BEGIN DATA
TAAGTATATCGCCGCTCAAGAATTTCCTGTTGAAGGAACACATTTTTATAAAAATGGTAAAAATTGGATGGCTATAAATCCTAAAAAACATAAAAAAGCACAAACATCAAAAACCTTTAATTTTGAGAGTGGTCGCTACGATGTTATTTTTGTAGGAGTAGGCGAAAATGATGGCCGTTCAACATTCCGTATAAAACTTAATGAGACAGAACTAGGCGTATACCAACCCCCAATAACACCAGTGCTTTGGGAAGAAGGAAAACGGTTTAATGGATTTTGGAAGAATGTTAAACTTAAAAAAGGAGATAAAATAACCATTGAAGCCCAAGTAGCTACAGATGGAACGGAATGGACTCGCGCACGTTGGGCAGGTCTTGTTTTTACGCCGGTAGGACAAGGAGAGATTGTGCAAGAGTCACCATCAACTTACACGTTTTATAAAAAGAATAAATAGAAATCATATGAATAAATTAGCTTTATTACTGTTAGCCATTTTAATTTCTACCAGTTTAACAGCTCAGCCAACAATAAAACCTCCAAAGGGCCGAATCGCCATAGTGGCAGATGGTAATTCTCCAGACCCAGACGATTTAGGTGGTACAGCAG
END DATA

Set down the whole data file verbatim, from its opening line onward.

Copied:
TAAGTATATCGCCGCTCAAGAATTTCCTGTTGAAGGAACACATTTTTATAAAAATGGTAAAAATTGGATGGCTATAAATCCTAAAAAACATAAAAAAGCACAAACATCAAAAACCTTTAATTTTGAGAGTGGTCGCTACGATGTTATTTTTGTAGGAGTAGGCGAAAATGATGGCCGTTCAACATTCCGTATAAAACTTAATGAGACAGAACTAGGCGTATACCAACCCCCAATAACACCAGTGCTTTGGGAAGAAGGAAAACGGTTTAATGGATTTTGGAAGAATGTTAAACTTAAAAAAGGAGATAAAATAACCATTGAAGCCCAAGTAGCTACAGATGGAACGGAATGGACTCGCGCACGTTGGGCAGGTCTTGTTTTTACGCCGGTAGGACAAGGAGAGATTGTGCAAGAGTCACCATCAACTTACACGTTTTATAAAAAGAATAAATAGAAATCATATGAATAAATTAGCTTTATTACTGTTAGCCATTTTAATTTCTACCAGTTTAACAGCTCAGCCAACAATAAAACCTCCAAAGGGCCGAATCGCCATAGTGGCAGATGGTAATTCTCCAGACCCAGACGATTTAGGTGGTACAGCAG